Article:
Column 1102regard the fact that the Government tabled more than 400 amendments as a sign of weakness. I do not believe that that was the case. I think that it was a sign that those who drafted the Bill and were responsible for the conduct of the Bill were concerned to ensure that the Bill was perfect, simply because we have waited more than 100 years for this radical piece of legislation. The last time that child care law was reviewed to such an extent was more than 100 years ago. The Bill is a radical measure. It seeks to repeal completely six existing statutes including landmark legislation such as the Children Act 1975. It amends 30 other pieces of legislation--
Mr. Skinner : On a point of order, Madam Deputy Speaker. I know that it is an unusual day and that an afternoon is a long time in politics, but we were wondering about the consequential changes in the Government team. I happen to ask the right hon. and learned Gentleman, who is supposedly the Secretary of State for Health, who is on the Front Bench, whether he has become the Leader of the House. He says he does not know.
Madam Deputy Speaker : Order. Had the hon. Gentleman been doing his duty he should have been listening to the hon. Member for Leicester, East (Mr. Vaz). No breach of our Standing Orders has been committed.
Mr. Skinner : Yes, it is. My hon. Friend the Member for Leicester, East (Mr. Vaz) is more interested than many others in the Children Bill, as he has demonstrated several times during the consideration of the Bill. Because he has reservations about the Bill--we have discussed it--he wants to know who is to pilot it through its latter stages. We all want to know. If the Secretary of State for Health has been shifted, there may be consequential changes for those who have piloted the Children Bill. I want to know from the Secretary of State for Health whether he is still in charge.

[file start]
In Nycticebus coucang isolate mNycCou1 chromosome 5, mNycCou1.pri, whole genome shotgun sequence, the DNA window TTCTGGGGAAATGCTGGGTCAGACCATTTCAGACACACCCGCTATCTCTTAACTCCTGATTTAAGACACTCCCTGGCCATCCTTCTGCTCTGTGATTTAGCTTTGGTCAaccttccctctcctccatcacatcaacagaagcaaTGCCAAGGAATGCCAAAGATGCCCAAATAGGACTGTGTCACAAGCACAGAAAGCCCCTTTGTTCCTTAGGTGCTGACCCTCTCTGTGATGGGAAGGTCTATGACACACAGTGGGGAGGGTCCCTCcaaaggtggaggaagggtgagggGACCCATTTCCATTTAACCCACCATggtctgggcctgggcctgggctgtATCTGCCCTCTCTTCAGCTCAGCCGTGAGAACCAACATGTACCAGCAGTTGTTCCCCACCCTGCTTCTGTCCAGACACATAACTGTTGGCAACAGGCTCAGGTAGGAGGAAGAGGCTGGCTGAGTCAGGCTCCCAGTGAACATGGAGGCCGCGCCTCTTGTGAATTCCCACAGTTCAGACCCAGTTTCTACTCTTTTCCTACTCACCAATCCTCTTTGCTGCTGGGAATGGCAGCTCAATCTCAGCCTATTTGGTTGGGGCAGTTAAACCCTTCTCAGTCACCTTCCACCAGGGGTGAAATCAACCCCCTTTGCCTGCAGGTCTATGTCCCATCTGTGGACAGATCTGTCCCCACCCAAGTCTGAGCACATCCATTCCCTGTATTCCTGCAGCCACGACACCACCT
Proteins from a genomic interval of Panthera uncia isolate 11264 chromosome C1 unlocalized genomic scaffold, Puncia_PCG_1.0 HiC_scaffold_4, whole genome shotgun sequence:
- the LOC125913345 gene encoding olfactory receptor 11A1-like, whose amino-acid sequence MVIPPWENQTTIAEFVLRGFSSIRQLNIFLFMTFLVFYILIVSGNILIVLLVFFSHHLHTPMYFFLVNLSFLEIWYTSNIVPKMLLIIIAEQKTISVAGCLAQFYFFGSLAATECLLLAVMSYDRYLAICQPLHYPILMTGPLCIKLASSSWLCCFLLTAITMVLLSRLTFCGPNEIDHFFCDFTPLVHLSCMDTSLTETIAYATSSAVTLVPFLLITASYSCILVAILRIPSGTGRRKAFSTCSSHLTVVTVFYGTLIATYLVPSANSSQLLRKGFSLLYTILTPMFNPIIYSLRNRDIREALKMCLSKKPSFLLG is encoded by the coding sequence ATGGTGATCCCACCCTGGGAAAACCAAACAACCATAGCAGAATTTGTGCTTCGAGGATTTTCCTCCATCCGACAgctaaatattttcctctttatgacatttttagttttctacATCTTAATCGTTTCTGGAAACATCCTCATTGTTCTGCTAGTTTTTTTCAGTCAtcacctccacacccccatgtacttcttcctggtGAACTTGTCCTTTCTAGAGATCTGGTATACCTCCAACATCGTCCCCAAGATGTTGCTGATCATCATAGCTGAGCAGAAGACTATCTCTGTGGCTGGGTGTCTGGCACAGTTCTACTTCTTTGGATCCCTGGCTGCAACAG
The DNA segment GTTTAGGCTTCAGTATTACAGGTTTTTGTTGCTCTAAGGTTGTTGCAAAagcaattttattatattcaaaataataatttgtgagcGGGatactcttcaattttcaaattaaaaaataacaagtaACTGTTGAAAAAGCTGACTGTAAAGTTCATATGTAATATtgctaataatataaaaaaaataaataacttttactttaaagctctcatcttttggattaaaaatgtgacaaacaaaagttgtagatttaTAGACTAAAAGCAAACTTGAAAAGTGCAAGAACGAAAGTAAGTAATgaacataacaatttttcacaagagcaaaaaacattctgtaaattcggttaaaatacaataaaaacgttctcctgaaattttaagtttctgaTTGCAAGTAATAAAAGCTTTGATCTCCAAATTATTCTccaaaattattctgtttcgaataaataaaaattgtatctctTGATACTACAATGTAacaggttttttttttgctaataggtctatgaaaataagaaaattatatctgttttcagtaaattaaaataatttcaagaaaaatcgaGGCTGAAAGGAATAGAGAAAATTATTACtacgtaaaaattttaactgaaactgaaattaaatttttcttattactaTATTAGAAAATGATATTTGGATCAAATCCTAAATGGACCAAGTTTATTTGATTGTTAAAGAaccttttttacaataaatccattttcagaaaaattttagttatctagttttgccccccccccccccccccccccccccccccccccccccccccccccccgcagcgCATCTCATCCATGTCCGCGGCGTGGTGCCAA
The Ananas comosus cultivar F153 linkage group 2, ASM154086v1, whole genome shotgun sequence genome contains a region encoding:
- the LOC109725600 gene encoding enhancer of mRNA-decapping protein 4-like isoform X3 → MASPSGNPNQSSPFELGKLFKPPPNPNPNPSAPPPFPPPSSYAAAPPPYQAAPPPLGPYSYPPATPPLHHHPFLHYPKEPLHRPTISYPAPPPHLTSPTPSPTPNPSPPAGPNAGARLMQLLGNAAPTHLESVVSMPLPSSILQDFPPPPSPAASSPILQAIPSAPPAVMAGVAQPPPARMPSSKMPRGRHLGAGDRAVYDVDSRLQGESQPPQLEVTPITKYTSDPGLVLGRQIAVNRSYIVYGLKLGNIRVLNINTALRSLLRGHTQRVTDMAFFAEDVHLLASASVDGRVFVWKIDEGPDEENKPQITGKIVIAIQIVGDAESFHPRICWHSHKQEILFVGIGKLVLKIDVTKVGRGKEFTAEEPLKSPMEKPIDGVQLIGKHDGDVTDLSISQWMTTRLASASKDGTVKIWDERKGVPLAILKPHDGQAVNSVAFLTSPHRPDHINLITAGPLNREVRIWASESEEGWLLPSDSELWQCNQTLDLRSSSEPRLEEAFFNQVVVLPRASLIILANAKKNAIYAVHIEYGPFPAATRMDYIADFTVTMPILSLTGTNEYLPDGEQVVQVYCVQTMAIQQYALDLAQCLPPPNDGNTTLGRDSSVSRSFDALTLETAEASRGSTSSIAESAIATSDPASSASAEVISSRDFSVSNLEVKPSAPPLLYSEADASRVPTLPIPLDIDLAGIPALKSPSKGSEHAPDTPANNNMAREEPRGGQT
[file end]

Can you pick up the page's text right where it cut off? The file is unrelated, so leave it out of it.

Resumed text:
The Secretary of State for Health (Mr. Kenneth Clarke) : The hon. Gentleman will be reassured to learn that I am still Secretary of State for Health. I am present because the Bill is part of my departmental responsibility. It is being ably handled by my hon. and learned Friend the Minister for Health.
Mr. Vaz : Will the Secretary of State for Health nod from a sedentary position to indicate whether the Minister for Health will remain in charge of the Bill? I am inviting him to intervene, but he does not wish to do so. I see that he is giggling. The Secretary of State is such a charming person. He was described by my hon. Friend the Member
Column 1103for Monklands, West (Mr. Clarke) as "Mr. Nice"--or was it "Mr. Nasty"? I cannot remember the description. I assume that the hon. and learned Gentleman will remain in charge of the Bill.
The Bill was designed radically to reform the law on child care. It aims to replace six statutes and amend 30 others.
One of the features of the Bill when it was introduced by the Lord Chancellor in another place was the desire to ensure that it is enacted on a fixed date--1 April 1991. Those involved with child care matters were concerned about the large amount of legislation which had been passed by the House, some of it on an all-party basis, but which had not been brought into effect. Many of the provisions of the Children Act 1975, which was regarded as landmark legislation, have never been brought into effect, and because of the Children Bill they will never be brought into effect. It is important to remember the Lord Chancellor's explanation that when the Bill becomes law it should take effect immediately.